There are quite a few items that our recycling bins do not currently accept, including styrofoam, plastic bags, plastic cutlery, plastic cups, used pizza boxes and more. A lot of these objects, including CDs, pots, pans and other cooking ware, clothing hangers, etc. can be donated to your local thrift store to be reused, as mentioned above. For a complete and specific list of what your recycling bins do and do not accept, click here.
Upon arriving to the MRF, recycled products are separated by their specific material: paper (including cardboard, mail, newspaper), plastic (bottles, containers), metal and glassware. All products must be treated differently in order to get the proper use out of them in their second life.
Paper products are stripped of their ink through a chemical rinse process, grinded down to small particles and then rolled up into wads to be sent to recycled paper product manufacturers. This new eco-friendly material can be used to make an infinite amount of new objects: notebooks, toilet paper, and even non-paper items such as home insulation, hospital gowns and band-aids. Plastics are separated into categories depending on the type, which can be found on the underside of most products. The different types range from numbers one through seven. Similar to paper, the categorized plastic is grinded up into smaller pieces that can then be melted down and formed into other objects including trash barrels, clothing and more plastic containers. Glass is also grinded into fine pieces and melted down to then be formed into door knobs, countertops, tiles and more. Lastly is metal, which is heated up to 2800℉ and then put in molds to form aluminum cans, hardware and even construction/building material.
As of July 2, 2018, the town yard no longer accepts electronics, propane tanks or fluorescent lights. However, West Springfield is fortunate to have a household hazardous waste disposal program. This year, the date for proper disposal will be November 3 between 9am-12pm. At the DPW yard at 430 Westfield Street, residents with appointments for drop off will be able to bring items including chemicals and fertilizers, lead and oil based paint, batteries and more. Electronics will also be collected. Appointments are set in ten minute intervals and will be accepted starting October 22. Call 413-263-3234 and leave a message with your name, preferred time, address, phone number and a list of items you are wishing to drop off. A full list of eligible items and more in depth information can be located here. For information regarding West Springfield’s bulky rigid plastic recycling, which collects items ranging from laundry baskets to small swimming pools, click here.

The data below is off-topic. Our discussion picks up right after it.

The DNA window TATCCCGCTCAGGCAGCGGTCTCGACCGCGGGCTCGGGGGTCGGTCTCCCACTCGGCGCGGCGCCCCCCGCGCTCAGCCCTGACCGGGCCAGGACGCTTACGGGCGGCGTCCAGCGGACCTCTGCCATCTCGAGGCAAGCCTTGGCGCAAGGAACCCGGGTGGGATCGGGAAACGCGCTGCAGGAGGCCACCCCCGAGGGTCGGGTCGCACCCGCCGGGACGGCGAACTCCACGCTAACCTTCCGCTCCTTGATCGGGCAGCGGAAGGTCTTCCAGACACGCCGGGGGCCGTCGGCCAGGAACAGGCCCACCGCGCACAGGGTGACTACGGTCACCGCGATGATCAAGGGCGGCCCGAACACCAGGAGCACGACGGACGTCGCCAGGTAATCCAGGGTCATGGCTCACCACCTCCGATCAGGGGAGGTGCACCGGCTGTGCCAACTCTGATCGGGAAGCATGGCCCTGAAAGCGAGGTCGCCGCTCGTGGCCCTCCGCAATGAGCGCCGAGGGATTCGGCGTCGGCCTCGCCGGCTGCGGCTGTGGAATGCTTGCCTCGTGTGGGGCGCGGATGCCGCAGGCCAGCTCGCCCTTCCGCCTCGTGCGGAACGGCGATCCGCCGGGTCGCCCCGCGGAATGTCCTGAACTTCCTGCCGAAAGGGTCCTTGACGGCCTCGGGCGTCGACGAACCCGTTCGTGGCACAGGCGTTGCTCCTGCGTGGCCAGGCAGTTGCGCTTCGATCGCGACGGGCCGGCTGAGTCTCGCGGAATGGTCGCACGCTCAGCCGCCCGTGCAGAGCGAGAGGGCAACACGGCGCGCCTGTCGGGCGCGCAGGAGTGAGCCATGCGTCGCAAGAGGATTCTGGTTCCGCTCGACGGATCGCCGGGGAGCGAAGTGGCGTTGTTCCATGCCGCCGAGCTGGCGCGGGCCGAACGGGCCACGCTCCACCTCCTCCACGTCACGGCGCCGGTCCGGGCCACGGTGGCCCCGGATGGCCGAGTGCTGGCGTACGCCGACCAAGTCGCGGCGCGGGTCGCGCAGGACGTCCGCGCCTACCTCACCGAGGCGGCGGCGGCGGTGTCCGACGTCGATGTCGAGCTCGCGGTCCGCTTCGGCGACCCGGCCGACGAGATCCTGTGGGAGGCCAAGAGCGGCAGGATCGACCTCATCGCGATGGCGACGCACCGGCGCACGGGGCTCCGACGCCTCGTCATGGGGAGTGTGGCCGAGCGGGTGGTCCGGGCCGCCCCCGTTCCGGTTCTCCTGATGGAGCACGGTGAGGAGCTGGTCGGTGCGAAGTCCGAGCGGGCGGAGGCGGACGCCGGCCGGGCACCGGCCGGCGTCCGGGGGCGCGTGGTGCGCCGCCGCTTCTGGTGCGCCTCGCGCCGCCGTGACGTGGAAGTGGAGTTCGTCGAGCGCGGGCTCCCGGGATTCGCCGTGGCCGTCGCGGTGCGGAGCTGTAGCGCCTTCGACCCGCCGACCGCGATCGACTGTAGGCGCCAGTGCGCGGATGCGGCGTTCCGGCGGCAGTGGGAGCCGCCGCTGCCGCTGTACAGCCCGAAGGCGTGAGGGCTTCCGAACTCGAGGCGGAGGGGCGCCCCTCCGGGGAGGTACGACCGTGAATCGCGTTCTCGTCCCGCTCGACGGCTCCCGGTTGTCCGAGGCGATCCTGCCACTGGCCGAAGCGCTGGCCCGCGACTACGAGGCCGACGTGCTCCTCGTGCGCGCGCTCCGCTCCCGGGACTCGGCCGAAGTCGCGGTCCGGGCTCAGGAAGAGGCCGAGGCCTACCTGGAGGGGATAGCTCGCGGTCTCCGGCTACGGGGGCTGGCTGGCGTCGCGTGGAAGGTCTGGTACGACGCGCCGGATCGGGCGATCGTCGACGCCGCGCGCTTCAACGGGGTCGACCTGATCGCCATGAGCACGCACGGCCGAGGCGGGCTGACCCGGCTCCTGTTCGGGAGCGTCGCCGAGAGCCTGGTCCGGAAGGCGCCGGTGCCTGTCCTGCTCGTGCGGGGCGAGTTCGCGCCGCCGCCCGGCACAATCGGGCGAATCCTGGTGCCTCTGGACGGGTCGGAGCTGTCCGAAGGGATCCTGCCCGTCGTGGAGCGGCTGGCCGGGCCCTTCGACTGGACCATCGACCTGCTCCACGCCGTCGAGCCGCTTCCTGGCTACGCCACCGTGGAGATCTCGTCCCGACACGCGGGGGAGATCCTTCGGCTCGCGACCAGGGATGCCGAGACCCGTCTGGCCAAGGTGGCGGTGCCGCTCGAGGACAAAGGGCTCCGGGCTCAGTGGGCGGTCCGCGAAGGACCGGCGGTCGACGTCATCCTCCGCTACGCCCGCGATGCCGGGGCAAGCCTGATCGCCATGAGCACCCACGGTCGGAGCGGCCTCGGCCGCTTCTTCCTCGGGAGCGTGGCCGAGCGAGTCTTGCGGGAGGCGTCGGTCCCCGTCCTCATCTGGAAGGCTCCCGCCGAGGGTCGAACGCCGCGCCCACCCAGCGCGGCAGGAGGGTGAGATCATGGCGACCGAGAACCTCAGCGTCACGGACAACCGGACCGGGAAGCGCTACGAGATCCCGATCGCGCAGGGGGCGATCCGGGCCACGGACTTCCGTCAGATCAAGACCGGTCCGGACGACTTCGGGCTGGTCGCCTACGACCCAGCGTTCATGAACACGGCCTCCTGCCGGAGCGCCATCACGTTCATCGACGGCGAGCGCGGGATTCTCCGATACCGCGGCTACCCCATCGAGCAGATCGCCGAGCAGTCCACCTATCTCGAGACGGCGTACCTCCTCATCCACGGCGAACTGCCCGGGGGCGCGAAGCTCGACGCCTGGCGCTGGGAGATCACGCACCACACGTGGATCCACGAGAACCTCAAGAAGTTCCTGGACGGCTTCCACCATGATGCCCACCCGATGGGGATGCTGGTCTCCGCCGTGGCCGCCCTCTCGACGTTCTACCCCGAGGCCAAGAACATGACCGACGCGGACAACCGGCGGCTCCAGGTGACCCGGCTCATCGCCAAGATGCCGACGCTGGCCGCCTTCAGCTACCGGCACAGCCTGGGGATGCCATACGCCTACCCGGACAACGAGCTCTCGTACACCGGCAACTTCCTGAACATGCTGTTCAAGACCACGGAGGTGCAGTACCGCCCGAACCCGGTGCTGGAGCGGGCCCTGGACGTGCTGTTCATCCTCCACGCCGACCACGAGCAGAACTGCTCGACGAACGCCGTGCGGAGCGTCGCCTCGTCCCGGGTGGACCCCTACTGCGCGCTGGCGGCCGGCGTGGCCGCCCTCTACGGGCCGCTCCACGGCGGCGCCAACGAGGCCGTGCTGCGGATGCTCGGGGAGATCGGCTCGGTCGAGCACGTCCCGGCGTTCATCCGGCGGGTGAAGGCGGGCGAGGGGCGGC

Electronic recycling is important due to the metal and hardware being scarcely available worldwide. If you are looking to dispose of a great amount of products before November, Totaltech Recycling Company at 91 Pinevale Street in Springfield accepts a wide range of electronics including televisions, computers and monitors, phones, radios and much more. Most items are able to be dropped off free of charge, but televisions and CRT monitors require a $10-$20 disposal fee. Accepted materials are able to be dropped off on Friday’s between 9am and 3pm. Visit their website more inclusive list of what their services offer.
Repurposing our planet’s resources and using what we already have before harvesting more has never been more important than it is right now. As each day passes, it becomes more and more crucial to preserve Earth’s raw materials and treat our planet as nicely as possible. Everything on Earth is limited, and there are no endless supplies in sight. Every action counts, and every person counts. If you have specific questions about certain items you wish to properly dispose of, the Springfield MRF has a full list on their website of common objects with descriptions on how to handle them. The “what do I do with…” page can be found here.